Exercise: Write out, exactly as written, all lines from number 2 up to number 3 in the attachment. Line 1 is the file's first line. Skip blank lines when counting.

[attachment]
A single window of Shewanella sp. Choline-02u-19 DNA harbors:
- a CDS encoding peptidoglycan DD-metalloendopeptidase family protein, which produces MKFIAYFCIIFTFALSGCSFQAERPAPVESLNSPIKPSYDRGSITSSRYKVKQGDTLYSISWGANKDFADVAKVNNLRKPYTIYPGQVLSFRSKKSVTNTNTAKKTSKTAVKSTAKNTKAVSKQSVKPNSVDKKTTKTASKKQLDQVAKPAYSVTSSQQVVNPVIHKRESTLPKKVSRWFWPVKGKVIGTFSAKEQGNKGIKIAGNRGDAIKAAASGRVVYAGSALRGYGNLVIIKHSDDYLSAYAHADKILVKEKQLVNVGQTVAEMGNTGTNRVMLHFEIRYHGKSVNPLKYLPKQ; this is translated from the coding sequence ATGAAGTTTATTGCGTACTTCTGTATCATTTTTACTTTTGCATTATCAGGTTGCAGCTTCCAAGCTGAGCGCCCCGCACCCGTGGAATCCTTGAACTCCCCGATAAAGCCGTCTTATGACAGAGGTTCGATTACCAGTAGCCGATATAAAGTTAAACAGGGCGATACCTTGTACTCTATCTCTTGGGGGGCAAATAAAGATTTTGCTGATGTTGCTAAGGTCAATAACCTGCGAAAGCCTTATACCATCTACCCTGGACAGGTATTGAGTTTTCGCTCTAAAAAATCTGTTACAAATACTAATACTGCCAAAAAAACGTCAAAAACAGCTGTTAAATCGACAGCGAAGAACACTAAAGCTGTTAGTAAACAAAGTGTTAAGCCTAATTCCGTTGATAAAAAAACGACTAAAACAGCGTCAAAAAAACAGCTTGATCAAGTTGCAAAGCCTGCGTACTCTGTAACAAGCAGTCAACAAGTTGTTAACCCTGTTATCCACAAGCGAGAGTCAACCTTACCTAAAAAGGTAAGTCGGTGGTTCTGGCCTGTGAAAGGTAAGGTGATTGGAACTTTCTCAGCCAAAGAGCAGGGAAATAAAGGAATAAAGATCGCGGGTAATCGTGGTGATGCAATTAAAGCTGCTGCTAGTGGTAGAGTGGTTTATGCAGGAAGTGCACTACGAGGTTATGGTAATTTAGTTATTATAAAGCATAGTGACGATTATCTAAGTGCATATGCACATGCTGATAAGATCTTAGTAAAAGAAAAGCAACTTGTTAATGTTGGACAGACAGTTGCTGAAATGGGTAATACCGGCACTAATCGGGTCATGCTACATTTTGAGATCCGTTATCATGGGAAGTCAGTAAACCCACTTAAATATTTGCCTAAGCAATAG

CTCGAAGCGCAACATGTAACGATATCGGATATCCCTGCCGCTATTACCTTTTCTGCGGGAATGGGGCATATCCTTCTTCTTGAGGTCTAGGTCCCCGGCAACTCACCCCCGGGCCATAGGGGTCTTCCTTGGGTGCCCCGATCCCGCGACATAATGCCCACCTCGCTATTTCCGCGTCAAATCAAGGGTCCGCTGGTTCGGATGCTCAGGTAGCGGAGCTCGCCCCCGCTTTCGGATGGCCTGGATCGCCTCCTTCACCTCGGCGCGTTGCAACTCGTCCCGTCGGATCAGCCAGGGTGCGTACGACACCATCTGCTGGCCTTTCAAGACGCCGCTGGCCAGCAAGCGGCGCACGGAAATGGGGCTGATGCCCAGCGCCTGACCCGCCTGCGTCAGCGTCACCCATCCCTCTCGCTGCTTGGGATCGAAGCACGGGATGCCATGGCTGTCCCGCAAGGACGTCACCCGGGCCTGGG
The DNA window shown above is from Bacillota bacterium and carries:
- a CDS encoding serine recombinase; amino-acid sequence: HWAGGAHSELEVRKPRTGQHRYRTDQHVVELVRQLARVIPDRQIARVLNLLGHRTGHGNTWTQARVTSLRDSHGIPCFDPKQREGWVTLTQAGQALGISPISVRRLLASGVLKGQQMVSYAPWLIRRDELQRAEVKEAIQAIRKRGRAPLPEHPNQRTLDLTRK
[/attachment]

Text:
- a CDS encoding peptidoglycan DD-metalloendopeptidase family protein, which produces MKFIAYFCIIFTFALSGCSFQAERPAPVESLNSPIKPSYDRGSITSSRYKVKQGDTLYSISWGANKDFADVAKVNNLRKPYTIYPGQVLSFRSKKSVTNTNTAKKTSKTAVKSTAKNTKAVSKQSVKPNSVDKKTTKTASKKQLDQVAKPAYSVTSSQQVVNPVIHKRESTLPKKVSRWFWPVKGKVIGTFSAKEQGNKGIKIAGNRGDAIKAAASGRVVYAGSALRGYGNLVIIKHSDDYLSAYAHADKILVKEKQLVNVGQTVAEMGNTGTNRVMLHFEIRYHGKSVNPLKYLPKQ; this is translated from the coding sequence ATGAAGTTTATTGCGTACTTCTGTATCATTTTTACTTTTGCATTATCAGGTTGCAGCTTCCAAGCTGAGCGCCCCGCACCCGTGGAATCCTTGAACTCCCCGATAAAGCCGTCTTATGACAGAGGTTCGATTACCAGTAGCCGATATAAAGTTAAACAGGGCGATACCTTGTACTCTATCTCTTGGGGGGCAAATAAAGATTTTGCTGATGTTGCTAAGGTCAATAACCTGCGAAAGCCTTATACCATCTACCCTGGACAGGTATTGAGTTTTCGCTCTAAAAAATCTGTTACAAATACTAATACTGCCAAAAAAACGTCAAAAACAGCTGTTAAATCGACAGCGAAGAACACTAAAGCTGTTAGTAAACAAAGTGTTAAGCCTAATTCCGTTGATAAAAAAACGACTAAAACAGCGTCAAAAAAACAGCTTGATCAAGTTGCAAAGCCTGCGTACTCTGTAACAAGCAGTCAACAAGTTGTTAACCCTGTTATCCACAAGCGAGAGTCAACCTTACCTAAAAAGGTAAGTCGGTGGTTCTGGCCTGTGAAAGGTAAGGTGATTGGAACTTTCTCAGCCAAAGAGCAGGGAAATAAAGGAATAAAGATCGCGGGTAATCGTGGTGATGCAATTAAAGCTGCTGCTAGTGGTAGAGTGGTTTATGCAGGAAGTGCACTACGAGGTTATGGTAATTTAGTTATTATAAAGCATAGTGACGATTATCTAAGTGCATATGCACATGCTGATAAGATCTTAGTAAAAGAAAAGCAACTTGTTAATGTTGGACAGACAGTTGCTGAAATGGGTAATACCGGCACTAATCGGGTCATGCTACATTTTGAGATCCGTTATCATGGGAAGTCAGTAAACCCACTTAAATATTTGCCTAAGCAATAG

CTCGAAGCGCAACATGTAACGATATCGGATATCCCTGCCGCTATTACCTTTTCTGCGGGAATGGGGCATATCCTTCTTCTTGAGGTCTAGGTCCCCGGCAACTCACCCCCGGGCCATAGGGGTCTTCCTTGGGTGCCCCGATCCCGCGACATAATGCCCACCTCGCTATTTCCGCGTCAAATCAAGGGTCCGCTGGTTCGGATGCTCAGGTAGCGGAGCTCGCCCCCGCTTTCGGATGGCCTGGATCGCCTCCTTCACCTCGGCGCGTTGCAACTCGTCCCGTCGGATCAGCCAGGGTGCGTACGACACCATCTGCTGGCCTTTCAAGACGCCGCTGGCCAGCAAGCGGCGCACGGAAATGGGGCTGATGCCCAGCGCCTGACCCGCCTGCGTCAGCGTCACCCATCCCTCTCGCTGCTTGGGATCGAAGCACGGGATGCCATGGCTGTCCCGCAAGGACGTCACCCGGGCCTGGG